There has been much discussion regarding YouTube’s approaches to copyright protection. In many respects, what YouTube is doing is providing a set of institutions designed at reducing the transactions costs associated with managing copyright. At its best, YouTube allows copyright owners to assert ownership when their work or part of their work is used by creators on YouTube and then to monetise that content through ads. In this way, it opens up more revenue generating opportunities for copyright owners and, indeed, creates an environment whereby remixing or reuse of that material is encouraged rather than prohibited.
However, with a reduction in transaction costs comes a set of other concerns. The most important of these is that copyright owners may register a take-down-notice with YouTube that YouTube seems to pretty much automatically adhere to. So if you have a video with some music in the background, the copyright owner might order YouTube to take it down.
The problem is that not every use of copyrighted material is subject to a take-down. Those coming under “fair use” provisions in the US, should not be taken down because, you know, they can be used in that way, fairly. The problem is that individual users face costs in getting their works back up even as it becomes easier for copyright owners to assert and ask for take downs.
Today, there has been some fight-back:
Prof. Lawrence Lessig has settled his lawsuit against an Australian record label over the use of clips of a popular song by the band Phoenix in a lecture that was later posted online. Liberation Music, which represents Phoenix in New Zealand, claimed the clips infringed copyright, demanded YouTube take down the lecture, and then threatened to sue Lessig. Represented by the Electronic Frontier Foundation (EFF) and Jones Day, Lessig fought back, asserting his fair use rights in court.
“Too often, copyright is used as an excuse to silence legitimate speech,” said Lessig, who serves as the Roy L. Furman Professor of Law and Leadership at Harvard Law School and director of the Edmond J. Safra Center for Ethics at Harvard University. “I’ve been fighting against that kind of abuse for many years, and I knew I had to stand up for fair use here as well. Hopefully this lawsuit and this settlement will send a message to copyright owners to adopt fair takedown practices—or face the consequences.”
The settlement requires Liberation Music to pay Lessig for the harm it caused. The amount is confidential under the terms of the settlement, but it will be dedicated to supporting EFF’s work on open access, a cause of special importance to Lessig’s friend, Aaron Swartz, a technologist and activist who took his own life in early 2013. The parties also worked together to improve Liberation Music’s methodology for compliance with the requirements of the DMCA in the United States. Going forward, Liberation Music will adopt new policies that respect fair use.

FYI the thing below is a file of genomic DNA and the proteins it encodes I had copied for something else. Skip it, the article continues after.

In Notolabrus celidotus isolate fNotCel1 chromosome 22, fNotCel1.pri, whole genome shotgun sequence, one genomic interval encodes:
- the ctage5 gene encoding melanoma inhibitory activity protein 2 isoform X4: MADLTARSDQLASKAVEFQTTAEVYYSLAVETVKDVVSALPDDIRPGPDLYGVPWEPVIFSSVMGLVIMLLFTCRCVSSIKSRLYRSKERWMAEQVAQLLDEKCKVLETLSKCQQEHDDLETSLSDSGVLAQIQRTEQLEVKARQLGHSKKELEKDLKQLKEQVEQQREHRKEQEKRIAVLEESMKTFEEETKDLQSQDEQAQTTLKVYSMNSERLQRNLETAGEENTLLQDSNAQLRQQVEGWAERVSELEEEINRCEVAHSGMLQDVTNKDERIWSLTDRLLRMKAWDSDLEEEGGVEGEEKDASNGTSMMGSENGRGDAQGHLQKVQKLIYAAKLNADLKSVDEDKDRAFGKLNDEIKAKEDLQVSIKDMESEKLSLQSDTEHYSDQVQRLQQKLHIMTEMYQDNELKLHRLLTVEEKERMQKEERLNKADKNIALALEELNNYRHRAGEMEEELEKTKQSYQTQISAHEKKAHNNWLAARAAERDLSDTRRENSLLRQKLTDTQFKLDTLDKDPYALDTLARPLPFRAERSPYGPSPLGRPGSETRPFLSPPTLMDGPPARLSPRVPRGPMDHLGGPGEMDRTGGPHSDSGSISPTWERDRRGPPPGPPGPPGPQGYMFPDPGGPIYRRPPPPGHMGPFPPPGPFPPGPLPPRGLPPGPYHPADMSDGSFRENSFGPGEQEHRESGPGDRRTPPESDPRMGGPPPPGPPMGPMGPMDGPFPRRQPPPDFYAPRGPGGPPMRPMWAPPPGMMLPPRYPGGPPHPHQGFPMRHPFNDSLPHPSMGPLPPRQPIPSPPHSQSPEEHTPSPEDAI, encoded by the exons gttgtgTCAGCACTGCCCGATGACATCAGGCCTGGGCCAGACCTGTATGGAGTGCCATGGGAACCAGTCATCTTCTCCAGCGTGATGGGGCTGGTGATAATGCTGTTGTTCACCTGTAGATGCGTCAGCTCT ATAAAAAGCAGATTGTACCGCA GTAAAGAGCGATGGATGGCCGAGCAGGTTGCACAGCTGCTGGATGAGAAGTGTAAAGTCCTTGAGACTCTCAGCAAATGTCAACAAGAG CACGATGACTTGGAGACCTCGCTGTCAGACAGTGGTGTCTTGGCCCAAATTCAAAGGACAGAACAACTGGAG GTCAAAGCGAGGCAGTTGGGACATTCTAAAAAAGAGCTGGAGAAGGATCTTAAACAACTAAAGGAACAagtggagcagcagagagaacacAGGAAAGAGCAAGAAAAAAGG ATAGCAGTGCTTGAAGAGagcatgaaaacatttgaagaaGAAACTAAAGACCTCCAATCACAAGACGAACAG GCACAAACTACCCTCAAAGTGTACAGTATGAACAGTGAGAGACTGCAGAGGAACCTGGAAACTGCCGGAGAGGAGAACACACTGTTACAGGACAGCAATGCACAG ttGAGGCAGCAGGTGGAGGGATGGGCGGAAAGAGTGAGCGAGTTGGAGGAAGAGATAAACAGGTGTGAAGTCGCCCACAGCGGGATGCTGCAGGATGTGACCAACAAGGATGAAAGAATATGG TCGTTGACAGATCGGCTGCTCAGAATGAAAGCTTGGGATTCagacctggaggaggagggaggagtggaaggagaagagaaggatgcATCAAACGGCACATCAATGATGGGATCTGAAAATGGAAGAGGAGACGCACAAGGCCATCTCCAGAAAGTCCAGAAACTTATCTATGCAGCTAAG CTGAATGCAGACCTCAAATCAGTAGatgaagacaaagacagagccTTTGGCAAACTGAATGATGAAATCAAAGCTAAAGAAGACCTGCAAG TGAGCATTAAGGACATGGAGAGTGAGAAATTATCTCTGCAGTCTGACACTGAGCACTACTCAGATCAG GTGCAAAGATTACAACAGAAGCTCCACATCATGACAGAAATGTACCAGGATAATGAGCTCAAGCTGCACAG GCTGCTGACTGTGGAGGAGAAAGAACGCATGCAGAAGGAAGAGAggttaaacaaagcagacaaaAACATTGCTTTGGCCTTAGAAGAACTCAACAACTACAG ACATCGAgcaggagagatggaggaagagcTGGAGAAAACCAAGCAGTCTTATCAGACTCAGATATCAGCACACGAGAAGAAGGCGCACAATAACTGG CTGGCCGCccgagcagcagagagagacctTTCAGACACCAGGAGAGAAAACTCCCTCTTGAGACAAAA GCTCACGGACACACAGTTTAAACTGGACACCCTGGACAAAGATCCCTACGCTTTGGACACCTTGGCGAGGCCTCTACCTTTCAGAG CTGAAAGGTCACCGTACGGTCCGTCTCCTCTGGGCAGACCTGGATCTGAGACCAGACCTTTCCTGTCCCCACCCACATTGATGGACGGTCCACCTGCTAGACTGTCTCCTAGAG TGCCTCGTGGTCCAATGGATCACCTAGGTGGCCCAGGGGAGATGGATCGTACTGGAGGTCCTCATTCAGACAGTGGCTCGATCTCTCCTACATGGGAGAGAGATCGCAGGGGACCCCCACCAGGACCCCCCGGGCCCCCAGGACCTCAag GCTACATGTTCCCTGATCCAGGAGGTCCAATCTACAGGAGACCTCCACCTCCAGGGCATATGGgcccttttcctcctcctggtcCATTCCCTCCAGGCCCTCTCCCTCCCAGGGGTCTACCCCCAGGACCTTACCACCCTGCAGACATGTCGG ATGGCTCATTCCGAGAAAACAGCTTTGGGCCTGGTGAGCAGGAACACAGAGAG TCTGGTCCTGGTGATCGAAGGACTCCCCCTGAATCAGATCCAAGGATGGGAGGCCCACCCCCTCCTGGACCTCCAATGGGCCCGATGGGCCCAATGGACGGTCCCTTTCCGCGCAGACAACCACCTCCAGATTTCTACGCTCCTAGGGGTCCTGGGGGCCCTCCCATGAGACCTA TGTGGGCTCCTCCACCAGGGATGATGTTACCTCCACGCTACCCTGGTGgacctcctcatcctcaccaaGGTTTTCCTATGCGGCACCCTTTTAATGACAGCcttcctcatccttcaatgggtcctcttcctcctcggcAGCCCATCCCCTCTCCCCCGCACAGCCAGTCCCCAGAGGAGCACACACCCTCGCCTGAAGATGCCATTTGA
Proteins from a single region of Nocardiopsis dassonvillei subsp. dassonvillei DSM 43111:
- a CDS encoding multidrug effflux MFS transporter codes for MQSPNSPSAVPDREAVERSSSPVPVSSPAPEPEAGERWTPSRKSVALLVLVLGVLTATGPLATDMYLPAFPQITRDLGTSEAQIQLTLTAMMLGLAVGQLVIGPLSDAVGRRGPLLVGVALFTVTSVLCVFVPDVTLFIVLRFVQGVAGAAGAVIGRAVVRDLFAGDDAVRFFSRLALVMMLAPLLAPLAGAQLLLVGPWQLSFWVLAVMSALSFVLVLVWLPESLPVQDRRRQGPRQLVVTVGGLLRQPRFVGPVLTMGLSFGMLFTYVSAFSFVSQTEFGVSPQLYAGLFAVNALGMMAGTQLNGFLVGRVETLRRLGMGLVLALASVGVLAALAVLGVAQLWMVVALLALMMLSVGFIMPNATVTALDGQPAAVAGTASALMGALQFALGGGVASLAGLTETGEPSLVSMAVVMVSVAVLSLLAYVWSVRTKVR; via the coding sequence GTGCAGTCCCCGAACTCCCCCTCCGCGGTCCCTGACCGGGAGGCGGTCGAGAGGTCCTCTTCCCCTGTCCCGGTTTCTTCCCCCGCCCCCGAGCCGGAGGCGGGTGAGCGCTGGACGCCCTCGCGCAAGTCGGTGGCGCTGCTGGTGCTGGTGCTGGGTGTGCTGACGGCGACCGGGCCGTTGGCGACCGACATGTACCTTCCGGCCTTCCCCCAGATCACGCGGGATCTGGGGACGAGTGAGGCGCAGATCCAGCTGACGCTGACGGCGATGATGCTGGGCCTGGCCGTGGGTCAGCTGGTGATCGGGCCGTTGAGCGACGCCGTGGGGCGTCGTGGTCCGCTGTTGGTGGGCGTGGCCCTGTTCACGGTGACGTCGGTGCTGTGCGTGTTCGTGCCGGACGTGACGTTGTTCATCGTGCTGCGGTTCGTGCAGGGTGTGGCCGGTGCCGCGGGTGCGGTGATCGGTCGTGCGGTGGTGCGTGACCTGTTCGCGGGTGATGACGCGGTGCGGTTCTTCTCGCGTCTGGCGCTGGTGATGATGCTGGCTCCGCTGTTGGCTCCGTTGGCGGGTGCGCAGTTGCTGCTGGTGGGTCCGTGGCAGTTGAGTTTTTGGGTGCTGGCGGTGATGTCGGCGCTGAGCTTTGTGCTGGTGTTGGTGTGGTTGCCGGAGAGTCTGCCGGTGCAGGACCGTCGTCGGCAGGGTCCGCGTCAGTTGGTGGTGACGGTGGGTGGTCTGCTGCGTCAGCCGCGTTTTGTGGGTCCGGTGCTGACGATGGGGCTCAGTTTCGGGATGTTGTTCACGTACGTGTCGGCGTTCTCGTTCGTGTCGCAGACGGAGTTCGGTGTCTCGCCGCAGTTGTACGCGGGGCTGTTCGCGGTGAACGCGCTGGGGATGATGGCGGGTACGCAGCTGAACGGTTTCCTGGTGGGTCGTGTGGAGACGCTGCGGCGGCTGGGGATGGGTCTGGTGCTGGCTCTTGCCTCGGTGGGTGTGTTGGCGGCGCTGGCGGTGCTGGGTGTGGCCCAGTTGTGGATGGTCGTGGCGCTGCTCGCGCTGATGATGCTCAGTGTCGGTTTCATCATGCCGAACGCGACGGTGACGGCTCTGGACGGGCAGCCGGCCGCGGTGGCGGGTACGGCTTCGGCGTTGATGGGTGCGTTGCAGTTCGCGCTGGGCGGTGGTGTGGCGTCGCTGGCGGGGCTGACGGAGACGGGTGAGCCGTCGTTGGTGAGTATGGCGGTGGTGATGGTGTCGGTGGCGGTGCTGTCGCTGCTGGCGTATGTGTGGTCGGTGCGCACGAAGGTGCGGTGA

While not a decision, Lessig was paid. Basically, what this means is that it is no longer a ‘free option’ for a copyright owner to request a take-down at YouTube. If it is done for a work that is clearly covered by fair use, then the copyright owner may have to pay damages to the creator whose work has been taken down. One suspects that this will also get Google’s notice as well and force a less automatic approach; maybe with an easier right of reply to take-down notices.
Of course, because Lessig wasn’t just or at all interested in the money, there is more:
A co-founder of the nonprofit Creative Commons and author of numerous books on law and technology, Lessig has played a pivotal role in shaping the debate about copyright in the digital age. In June 2010, Lessig delivered a lecture titled “Open” at a Creative Commons conference in South Korea that included several short clips of amateur dance videos set to the song “Lisztomania” by the French band Phoenix. The lecture, which was later uploaded to YouTube, used the clips to highlight emerging styles of cultural communication on the Internet.
As a condition of the settlement, Liberation Music submitted a declaration explaining its takedown procedures. Liberation Music had allowed a single employee to use YouTube’s automatic Content ID system to initiate the takedown process and then, when Lessig challenged the takedown, threaten a lawsuit. The employee, who did not have a legal background, did not actually review Lessig’s video before issuing a threat of a lawsuit.
Liberation Music’s new policy will still rely on YouTube’s system, but it will ensure that no takedown notice is issued without human review, including fair use considerations. Liberation Music will also limit its copyright enforcement to jurisdictions where it actually owns or administers the copyright.
Suffice it to say, one thing is clear: don’t mess with Lessig. He knows his stuff on this.